In this production variant, synthetic fibers 45 are also placed in the upper part of the rail 40 intended to be principally subjected to the weather. These synthetic fibers 45 are also fixed by gluing to the upper part of the rail 40.

Moreover, conventionally, a cut 46 may be provided in the lower part of the rail 40. This cut makes it possible to free the internal stresses of drying which are naturally produced during drying of wood.

Thus, the synthetic fibers 43, just as fibers 12 or 26 described previously, make it possible to modify the behavior of the wood in case of impact of a vehicle on the rail 40, while ensuring the integrity of the barrier.

Moreover, the fibers 45 glued on the upper part of the rail 40 make it possible to protect the more exposed upper part of the rail 40 from the weather or any attack of destructive organisms.

Thus, these fibers 45 glued on the upper surface of the rail make it possible to increase the durability of the wood forming the rail 40, without requiring conventional treatment with metal salts, these fibers not necessarily presenting high mechanical performances.

Thus, the two production variants illustrated with FIGS. 5 and 6 enable, as a result of fibers 31, 45, respectively, an increase in the durability of the wood without treatment with polluting products.

In the case where synthetic fibers are provided on the external surface of the wooden rail, a surface treatment such as appropriate painting may be provided to avoid degradation of the fibers and the resin by light. This painting may then form a support for fluorescent material, which is particularly appropriate for crash barriers, for example to indicate more strongly the layout of the highway.

In all the production examples that have just been described, reference was made to sheets of fibers glued to the wood or to another sheet using a resin.

The invention is of course not limited to this production form. One could also provide gluing on one part of the section of the rail with fibers already impregnated with resin and being presented in the form of a preformed lamella, the sheet and the lamella being grouped under the term “cover.”

Moreover the GSM of the synthetic fibers arranged on a wooden rail of a barrier according to the invention is chosen according to the proposed applications and especially for impacts that the barrier must be able to support while still remaining intact. It also depends on the nature of the synthetic fibers chosen.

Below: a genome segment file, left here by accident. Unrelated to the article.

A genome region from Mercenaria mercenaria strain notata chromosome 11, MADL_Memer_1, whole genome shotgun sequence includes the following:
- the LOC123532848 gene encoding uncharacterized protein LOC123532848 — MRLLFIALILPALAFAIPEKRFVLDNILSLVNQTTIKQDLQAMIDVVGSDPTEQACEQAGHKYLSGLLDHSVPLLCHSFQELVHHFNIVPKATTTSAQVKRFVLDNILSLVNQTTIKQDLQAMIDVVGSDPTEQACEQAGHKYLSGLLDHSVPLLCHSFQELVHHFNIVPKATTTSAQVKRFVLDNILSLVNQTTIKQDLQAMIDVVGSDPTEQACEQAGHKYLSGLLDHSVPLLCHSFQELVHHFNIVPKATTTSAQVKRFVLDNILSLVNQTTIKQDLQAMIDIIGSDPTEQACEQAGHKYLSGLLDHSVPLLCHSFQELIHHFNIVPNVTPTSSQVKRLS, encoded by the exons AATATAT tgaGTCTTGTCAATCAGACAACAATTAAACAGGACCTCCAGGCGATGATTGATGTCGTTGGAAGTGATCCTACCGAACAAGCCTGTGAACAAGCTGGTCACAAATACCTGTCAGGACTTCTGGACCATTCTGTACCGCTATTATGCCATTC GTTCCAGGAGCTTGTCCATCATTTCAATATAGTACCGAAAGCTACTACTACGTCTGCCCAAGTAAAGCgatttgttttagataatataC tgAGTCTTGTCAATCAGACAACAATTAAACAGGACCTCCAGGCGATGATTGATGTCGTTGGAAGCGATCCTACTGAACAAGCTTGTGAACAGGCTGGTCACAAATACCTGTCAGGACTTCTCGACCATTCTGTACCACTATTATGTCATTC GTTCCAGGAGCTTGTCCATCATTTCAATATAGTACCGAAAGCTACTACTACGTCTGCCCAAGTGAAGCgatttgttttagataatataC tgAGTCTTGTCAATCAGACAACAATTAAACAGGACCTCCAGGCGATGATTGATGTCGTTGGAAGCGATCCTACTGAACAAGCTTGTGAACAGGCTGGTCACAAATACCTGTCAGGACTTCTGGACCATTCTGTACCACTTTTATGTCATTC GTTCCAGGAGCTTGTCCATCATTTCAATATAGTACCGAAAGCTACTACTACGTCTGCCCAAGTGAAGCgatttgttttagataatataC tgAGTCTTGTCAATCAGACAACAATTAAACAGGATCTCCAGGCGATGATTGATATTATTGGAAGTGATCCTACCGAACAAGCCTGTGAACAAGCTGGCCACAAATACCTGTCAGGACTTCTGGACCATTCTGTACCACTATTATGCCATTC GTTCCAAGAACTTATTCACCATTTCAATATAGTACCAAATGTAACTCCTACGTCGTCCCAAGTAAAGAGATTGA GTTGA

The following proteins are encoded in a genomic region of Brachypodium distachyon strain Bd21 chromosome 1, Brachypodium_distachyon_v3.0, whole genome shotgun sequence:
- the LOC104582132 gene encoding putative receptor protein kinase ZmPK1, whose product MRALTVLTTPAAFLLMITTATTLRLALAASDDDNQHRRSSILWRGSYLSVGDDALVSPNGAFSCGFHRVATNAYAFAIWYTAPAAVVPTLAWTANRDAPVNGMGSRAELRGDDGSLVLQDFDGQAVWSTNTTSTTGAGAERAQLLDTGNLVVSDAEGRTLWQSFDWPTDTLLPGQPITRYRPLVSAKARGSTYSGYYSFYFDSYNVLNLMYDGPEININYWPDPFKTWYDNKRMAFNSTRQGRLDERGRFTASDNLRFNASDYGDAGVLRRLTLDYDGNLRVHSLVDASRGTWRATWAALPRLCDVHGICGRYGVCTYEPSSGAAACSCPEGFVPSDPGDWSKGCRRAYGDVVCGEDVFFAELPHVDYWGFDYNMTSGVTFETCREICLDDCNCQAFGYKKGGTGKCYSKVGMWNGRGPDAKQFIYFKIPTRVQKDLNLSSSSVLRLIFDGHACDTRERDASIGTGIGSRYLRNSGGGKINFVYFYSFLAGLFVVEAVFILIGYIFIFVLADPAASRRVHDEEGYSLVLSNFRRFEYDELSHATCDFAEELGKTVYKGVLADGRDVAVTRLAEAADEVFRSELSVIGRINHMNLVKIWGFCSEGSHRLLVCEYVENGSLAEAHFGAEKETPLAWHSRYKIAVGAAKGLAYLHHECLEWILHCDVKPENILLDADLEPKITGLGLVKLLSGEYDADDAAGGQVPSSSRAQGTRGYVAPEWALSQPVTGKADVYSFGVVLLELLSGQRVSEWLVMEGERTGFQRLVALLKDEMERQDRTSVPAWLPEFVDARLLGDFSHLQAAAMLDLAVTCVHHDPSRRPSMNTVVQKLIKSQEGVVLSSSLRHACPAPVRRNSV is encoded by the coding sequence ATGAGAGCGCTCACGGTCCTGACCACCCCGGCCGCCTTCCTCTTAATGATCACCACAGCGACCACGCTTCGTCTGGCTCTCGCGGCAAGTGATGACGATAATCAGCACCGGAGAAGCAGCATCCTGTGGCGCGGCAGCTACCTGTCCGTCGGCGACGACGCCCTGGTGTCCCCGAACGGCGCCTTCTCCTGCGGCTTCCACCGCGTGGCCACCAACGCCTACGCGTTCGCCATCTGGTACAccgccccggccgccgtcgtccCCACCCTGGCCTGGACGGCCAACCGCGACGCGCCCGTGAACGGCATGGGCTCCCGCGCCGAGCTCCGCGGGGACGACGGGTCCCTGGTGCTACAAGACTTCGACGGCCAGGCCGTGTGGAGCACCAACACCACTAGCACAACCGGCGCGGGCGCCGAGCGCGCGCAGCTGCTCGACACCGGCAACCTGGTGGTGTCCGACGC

Finally, any section of a wooden rail of a barrier according to the invention may be used. However, it is preferable that the rail presents a rounded section on the side of the highway, like a cylindrical section or semicylindrical section. In fact, sections including ridges such as a square or rectangular section cause a concentration of stresses at the level of these ridges in the case of impact, which has harmful consequences on the vehicle.

Trials have been carried out to show the function of reinforcing with synthetic fibers arranged on the rear of a wooden rail.

The trials were carried out with a wooden rail, formed from a Douglas fir log presenting a cylindrical section with a diameter of 18 cm.

A cut or groove has been formed in the rail on its entire length. Next, three layers of glass fibers were glued successively in this groove and on the entire length of the rail by West System epoxy resin.

The layers of glass fibers used are of the Vetrotex® RT 600 type which are bidirectional with a GSM of 600 g/m2.

The total length of the rail is 4 m, the rail being arranged on two supports 3.71 m apart.

The trials consisted of applying a load varying between 5000 and 35,000 N in the middle of such a rail reinforced by fibers and of measuring the displacement.

Similar trials were carried out with wooden rails formed from a Douglas fir log, also presenting a diameter of 18 cm and a length of 4 m; on the other hand, this log did not include any glued fiber.

These trials have shown that a wooden rail that is not reinforced breaks under a force of 20,000 N.

On the contrary, a rail reinforced with glass fibers presents a plastic characteristic, that is, is deformed without being broken for this same force, and, for higher forces, is deformed very significantly, but without breaking, the invention therefore having the effect of decreasing the fragility of the natural wood.

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Referenced by
Citing PatentFiling datePublication dateApplicantTitle
US7484904 *Dec 2, 2004Feb 3, 2009Bca Barrieres Et Controle D'accesRising security barrier
US20070124998 *Dec 2, 2004Jun 7, 2007Olivier GuedonRising security barrier
Classifications
U.S. Classification256/13.1, 404/6, 256/19
International ClassificationE01F15/04
Cooperative ClassificationE01F15/0453
European ClassificationE01F15/04F
Legal Events
DateCodeEventDescription
Oct 30, 2007FPAYFee payment
Year of fee payment: 4
Dec 26, 2011REMIMaintenance fee reminder mailed
May 11, 2012LAPSLapse for failure to pay maintenance fees
Jul 3, 2012FPExpired due to failure to pay maintenance fee
Effective date: 20120511